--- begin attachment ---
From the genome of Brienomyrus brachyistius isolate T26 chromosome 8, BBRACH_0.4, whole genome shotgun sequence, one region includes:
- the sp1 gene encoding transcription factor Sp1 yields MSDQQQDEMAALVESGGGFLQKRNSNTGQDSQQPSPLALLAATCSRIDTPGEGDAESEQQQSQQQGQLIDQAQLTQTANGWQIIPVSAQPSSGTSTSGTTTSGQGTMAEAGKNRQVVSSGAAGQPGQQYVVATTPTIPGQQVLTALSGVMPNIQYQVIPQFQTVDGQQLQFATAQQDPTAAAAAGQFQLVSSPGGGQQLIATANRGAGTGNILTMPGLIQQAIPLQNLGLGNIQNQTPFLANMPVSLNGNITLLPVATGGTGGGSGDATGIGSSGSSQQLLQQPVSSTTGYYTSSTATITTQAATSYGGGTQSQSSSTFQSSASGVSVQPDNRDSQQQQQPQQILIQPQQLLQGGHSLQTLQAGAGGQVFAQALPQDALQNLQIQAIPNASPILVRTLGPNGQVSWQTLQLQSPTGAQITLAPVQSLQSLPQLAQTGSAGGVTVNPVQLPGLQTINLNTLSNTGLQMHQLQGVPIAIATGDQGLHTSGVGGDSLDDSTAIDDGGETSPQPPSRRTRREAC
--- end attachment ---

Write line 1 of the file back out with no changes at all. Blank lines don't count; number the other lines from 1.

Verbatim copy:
From the genome of Brienomyrus brachyistius isolate T26 chromosome 8, BBRACH_0.4, whole genome shotgun sequence, one region includes: